# Finding Correlations in Data with Uncertainty: Classical Solution

[This article was first published on

Want to share your content on R-bloggers? click here if you have a blog, or here if you don't.

**Exegetic Analytics » R**, and kindly contributed to R-bloggers]. (You can report issue about the content on this page here)Want to share your content on R-bloggers? click here if you have a blog, or here if you don't.

Following up on my previous post as a result of an excellent suggestion from Andrej Spiess. The data are indeed very heteroscedastic! Andrej suggested that an alternative way to attack this problem would be to use weighted correlation with weights being the inverse of the measurement variance.

Let’s look at the synthetic data first.

> library(weights) > > wtd.cor(synthetic$mu.x, synthetic$mu.y, weight = 1 / synthetic$sigma.y**2) correlation std.err t.value p.value V1.V1 0.1945633 0.09908485 1.963603 0.05240988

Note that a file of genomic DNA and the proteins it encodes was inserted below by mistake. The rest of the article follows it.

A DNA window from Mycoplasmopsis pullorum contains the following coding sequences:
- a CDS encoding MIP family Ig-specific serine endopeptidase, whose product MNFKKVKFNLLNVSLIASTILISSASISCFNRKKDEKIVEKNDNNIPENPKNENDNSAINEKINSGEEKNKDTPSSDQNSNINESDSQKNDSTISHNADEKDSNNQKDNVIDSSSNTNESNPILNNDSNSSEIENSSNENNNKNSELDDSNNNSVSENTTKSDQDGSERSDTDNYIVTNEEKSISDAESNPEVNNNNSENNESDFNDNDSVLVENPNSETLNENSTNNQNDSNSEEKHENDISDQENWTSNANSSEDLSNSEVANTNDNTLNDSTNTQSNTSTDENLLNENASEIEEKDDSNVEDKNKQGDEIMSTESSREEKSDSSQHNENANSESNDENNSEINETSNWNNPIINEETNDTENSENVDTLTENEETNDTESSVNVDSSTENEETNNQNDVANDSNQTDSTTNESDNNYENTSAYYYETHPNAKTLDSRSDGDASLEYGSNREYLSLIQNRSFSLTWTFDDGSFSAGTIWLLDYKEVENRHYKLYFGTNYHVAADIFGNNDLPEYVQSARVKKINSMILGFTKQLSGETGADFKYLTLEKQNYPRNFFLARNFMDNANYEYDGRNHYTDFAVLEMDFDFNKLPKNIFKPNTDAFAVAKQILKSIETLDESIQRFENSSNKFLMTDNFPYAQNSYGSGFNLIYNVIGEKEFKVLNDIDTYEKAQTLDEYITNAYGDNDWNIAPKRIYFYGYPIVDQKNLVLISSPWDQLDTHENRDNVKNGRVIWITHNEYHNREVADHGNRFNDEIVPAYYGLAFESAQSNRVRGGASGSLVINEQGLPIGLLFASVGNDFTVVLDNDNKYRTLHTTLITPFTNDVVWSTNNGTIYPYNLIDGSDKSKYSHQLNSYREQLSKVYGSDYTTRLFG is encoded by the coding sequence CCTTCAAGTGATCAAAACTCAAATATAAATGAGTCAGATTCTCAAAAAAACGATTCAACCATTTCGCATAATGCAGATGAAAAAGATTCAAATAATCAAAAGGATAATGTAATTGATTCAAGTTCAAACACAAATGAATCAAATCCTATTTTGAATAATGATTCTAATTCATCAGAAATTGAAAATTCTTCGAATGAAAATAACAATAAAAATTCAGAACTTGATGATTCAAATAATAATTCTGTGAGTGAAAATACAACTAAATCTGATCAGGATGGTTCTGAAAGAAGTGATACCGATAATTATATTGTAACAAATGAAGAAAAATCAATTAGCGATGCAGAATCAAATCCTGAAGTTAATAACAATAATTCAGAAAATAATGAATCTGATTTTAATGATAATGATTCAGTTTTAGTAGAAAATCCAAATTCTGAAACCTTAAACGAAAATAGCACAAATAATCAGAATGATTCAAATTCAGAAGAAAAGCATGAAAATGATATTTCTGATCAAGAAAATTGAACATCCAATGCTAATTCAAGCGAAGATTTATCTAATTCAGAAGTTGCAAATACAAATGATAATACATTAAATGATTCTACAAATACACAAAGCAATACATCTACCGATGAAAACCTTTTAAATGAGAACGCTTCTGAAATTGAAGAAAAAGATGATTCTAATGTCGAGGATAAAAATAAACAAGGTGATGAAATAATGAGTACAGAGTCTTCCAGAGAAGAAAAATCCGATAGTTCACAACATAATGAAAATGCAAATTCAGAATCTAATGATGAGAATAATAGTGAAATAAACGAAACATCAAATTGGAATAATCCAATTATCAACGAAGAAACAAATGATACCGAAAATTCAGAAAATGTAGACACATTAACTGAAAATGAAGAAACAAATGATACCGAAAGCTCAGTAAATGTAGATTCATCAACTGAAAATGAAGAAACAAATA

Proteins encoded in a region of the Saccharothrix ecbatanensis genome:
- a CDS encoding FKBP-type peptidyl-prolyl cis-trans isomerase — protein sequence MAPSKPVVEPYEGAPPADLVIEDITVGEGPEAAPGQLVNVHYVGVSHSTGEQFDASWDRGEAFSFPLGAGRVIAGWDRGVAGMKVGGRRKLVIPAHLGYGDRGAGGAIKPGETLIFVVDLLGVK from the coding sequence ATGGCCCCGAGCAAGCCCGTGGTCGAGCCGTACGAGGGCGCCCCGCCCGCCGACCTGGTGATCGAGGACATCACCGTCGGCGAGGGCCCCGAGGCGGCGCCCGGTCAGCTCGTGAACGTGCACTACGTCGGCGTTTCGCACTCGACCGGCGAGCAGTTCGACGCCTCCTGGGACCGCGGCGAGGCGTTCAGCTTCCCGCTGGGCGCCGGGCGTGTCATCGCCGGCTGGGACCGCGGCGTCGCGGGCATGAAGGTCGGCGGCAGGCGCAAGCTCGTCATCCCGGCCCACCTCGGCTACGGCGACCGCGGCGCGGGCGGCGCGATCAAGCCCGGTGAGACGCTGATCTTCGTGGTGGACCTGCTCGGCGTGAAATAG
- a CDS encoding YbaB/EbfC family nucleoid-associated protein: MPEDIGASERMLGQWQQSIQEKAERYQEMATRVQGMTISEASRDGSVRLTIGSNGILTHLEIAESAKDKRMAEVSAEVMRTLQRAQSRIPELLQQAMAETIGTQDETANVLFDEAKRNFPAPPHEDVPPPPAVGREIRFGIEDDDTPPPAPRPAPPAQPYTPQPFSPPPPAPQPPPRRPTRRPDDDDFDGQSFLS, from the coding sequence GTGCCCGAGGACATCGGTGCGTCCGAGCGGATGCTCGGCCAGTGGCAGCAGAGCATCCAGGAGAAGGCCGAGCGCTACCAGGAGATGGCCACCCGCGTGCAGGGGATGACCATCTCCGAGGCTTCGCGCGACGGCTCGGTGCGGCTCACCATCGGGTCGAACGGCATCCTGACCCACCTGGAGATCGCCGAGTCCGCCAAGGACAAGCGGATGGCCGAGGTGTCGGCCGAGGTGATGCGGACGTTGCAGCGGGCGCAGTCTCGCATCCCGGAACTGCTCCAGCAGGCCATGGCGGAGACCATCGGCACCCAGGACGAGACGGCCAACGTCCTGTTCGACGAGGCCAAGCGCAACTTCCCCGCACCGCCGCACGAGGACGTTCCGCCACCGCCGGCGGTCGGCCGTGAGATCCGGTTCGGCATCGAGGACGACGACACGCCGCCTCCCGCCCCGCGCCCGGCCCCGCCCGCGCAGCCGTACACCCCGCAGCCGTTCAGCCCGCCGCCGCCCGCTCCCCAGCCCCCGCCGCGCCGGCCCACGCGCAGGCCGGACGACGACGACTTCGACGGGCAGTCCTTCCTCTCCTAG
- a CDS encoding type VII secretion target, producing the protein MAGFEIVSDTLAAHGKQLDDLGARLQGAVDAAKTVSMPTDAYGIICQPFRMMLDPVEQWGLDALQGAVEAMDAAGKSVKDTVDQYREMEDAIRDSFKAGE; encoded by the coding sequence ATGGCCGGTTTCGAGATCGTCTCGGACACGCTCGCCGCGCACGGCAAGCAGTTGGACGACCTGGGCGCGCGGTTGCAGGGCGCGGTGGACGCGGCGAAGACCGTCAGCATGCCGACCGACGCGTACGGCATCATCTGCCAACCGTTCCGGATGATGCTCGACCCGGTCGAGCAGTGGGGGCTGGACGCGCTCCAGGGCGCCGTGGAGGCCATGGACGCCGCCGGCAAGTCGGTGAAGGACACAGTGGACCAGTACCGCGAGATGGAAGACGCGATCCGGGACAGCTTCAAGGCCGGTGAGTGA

This is in excellent agreement with the bootstrap results. Now the original experimental data.

> wtd.cor(original$mu.x, original$mu.y, weight = 1 / original$sigma.y**2) correlation std.err t.value p.value V1.V1 0.2407686 0.04606181 5.227076 2.656016e-07

Here the agreement with the bootstrap result is not as good. I’m not quite sure why, but suspect that it might have something to do with the fact that the original data are quite severely skewed so that assumptions about normality would probably be voilated.

To

**leave a comment**for the author, please follow the link and comment on their blog:**Exegetic Analytics » R**.R-bloggers.com offers

**daily e-mail updates**about R news and tutorials about learning R and many other topics. Click here if you're looking to post or find an R/data-science job.

Want to share your content on R-bloggers? click here if you have a blog, or here if you don't.